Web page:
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Judge dismisses Utah man’s lawsuit against Taylor Swift

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SALT LAKE CITY -- A Utah man sued pop star Taylor Swift, claiming negligence on behalf of her agents after he wrote her a song and it was ignored.

Russell Greer presented his case in small claims court Thursday evening in Salt Lake City.

Greer says he spent a lot of time and money to write a song for Swift and her agents never passed it along to her.

He's was asking for $7,000 in damages, but Swift's local lawyer, Greg Skordas, wanted the case to be thrown out entirely.

Right off the bat, Skordas argued the small claims court in Salt Lake City has no jurisdiction over his client and Judge Ed Havas agreed.

"The fact that you’re in Salt Lake City, or that you do some conduct in Salt Lake City, does not give rise to jurisdiction over Ms. Swift,” Havas said.

However, Judge Havas still allowed Greer to make his case.

First, Greer claimed negligence on behalf of Swift's agents for not giving her the song he wrote, something he claims she has accepted from others before.

“Throughout the years I saw her actually accept unsolicited material. That's why I made a big deal out of this,” Greer said.

However, Judge Havas said that doesn't mean Swift has a duty to accept Greer's song.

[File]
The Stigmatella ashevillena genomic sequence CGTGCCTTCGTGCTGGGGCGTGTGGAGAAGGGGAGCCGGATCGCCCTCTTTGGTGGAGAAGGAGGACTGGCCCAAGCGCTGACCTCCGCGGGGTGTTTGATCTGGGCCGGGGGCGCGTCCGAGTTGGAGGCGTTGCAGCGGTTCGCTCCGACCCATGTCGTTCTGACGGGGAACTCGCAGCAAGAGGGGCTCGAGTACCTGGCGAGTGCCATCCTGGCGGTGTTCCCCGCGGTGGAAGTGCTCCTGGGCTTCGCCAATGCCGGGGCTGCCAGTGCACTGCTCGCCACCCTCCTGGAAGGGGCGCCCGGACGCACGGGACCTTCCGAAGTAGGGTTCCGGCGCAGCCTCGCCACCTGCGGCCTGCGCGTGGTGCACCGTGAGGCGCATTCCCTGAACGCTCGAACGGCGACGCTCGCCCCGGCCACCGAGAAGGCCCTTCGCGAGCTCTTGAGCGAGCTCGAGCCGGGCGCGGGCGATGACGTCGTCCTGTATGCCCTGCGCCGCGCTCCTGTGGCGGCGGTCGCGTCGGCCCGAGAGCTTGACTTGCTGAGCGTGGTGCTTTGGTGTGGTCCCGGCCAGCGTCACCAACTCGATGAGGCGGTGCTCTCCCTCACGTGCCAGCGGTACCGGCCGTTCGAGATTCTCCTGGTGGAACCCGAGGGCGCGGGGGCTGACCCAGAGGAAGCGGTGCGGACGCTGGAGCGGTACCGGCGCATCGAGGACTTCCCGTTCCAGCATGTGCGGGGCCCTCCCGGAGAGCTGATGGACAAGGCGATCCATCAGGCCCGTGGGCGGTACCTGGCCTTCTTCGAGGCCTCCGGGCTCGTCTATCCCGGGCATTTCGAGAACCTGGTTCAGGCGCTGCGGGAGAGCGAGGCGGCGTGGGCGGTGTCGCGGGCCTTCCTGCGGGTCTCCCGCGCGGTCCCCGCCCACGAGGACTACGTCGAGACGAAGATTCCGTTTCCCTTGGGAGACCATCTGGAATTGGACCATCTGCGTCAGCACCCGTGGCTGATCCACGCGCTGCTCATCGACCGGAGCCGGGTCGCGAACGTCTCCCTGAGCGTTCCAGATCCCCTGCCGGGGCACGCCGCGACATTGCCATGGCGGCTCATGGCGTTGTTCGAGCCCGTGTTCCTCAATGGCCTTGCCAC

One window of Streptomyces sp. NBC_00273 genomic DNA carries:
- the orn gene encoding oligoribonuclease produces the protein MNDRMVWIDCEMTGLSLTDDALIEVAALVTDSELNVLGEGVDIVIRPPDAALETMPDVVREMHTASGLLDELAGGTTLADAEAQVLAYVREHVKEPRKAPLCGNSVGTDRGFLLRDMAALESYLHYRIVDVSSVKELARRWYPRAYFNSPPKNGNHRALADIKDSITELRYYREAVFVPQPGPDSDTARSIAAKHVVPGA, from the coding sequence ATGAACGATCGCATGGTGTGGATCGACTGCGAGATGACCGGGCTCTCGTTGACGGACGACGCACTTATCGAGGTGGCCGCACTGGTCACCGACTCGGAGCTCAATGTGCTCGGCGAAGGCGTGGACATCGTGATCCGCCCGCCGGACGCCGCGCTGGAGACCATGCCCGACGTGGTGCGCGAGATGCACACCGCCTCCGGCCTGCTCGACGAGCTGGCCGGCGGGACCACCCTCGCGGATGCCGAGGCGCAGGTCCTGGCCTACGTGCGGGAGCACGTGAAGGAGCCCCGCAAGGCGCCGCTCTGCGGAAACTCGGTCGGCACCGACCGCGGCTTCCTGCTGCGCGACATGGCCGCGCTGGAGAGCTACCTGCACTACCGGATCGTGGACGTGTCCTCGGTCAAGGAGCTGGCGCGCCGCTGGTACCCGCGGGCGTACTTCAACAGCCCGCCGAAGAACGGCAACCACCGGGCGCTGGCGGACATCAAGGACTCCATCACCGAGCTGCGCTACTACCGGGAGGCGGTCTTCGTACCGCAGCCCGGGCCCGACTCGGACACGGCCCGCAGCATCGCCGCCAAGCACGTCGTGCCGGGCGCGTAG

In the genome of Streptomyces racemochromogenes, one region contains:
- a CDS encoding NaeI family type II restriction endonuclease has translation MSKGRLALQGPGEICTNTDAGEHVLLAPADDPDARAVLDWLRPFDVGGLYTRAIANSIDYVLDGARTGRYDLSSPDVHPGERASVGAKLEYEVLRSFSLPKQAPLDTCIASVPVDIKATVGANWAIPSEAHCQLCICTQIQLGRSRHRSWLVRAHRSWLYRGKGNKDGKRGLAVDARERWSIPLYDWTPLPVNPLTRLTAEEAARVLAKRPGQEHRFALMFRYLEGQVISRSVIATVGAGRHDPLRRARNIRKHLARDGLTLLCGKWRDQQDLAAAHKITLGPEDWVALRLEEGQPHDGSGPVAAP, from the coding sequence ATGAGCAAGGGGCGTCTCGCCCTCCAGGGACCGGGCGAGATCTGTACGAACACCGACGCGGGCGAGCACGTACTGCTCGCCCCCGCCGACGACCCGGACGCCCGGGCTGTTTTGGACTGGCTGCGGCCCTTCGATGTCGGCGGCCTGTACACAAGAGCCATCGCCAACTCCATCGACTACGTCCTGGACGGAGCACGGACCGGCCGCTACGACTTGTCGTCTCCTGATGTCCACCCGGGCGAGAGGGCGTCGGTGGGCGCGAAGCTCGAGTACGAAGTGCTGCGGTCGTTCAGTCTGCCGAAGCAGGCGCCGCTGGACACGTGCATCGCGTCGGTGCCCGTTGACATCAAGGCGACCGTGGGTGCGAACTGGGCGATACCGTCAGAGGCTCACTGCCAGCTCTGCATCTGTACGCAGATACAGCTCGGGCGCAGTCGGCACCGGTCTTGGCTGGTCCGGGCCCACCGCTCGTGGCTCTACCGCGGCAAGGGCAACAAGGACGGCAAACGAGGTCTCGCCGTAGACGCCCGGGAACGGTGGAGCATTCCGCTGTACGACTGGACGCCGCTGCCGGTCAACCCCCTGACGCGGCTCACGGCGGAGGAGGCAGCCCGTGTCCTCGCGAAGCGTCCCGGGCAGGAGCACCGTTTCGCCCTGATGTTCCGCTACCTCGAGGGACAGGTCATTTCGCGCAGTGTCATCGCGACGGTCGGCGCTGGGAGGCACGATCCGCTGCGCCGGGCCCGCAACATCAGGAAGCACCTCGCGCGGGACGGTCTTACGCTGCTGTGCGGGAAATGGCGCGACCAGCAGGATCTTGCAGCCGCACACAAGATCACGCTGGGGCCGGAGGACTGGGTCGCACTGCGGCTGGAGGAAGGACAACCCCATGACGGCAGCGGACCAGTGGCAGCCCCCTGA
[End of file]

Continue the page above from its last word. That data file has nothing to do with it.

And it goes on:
“What she does with regard to some other fan does not rise to the level of a duty to everyone else in the world that might admire her,” Havas said.

Judge Havas also said Greer's claim of intentional infliction of emotional distress doesn't have a legal basis if Taylor Swift didn't owe anything to Mr. Greer.

“Without duty, none of the rest of it needs to be considered because if there is no legal duty to breach, it doesn't matter what happens because there can be no liability for the breach of a duty that doesn't exist,” Havas explained.

With that in mind, Judge Havas dismissed the case.

Greer disagrees with the ruling.

“"Honestly his ruling goes against all logic,” Greer told Fox 13.

Greer told Fox 13 that other fans have been shown respect by Swift in the past and he expected the same treatment.

“I saw some girl write a letter to her and she goes to her wedding," he said. "I spend two years writing a decent song about her, and I get treated like a criminal."

Greer is not giving up, and he said he wants to file this case in federal court.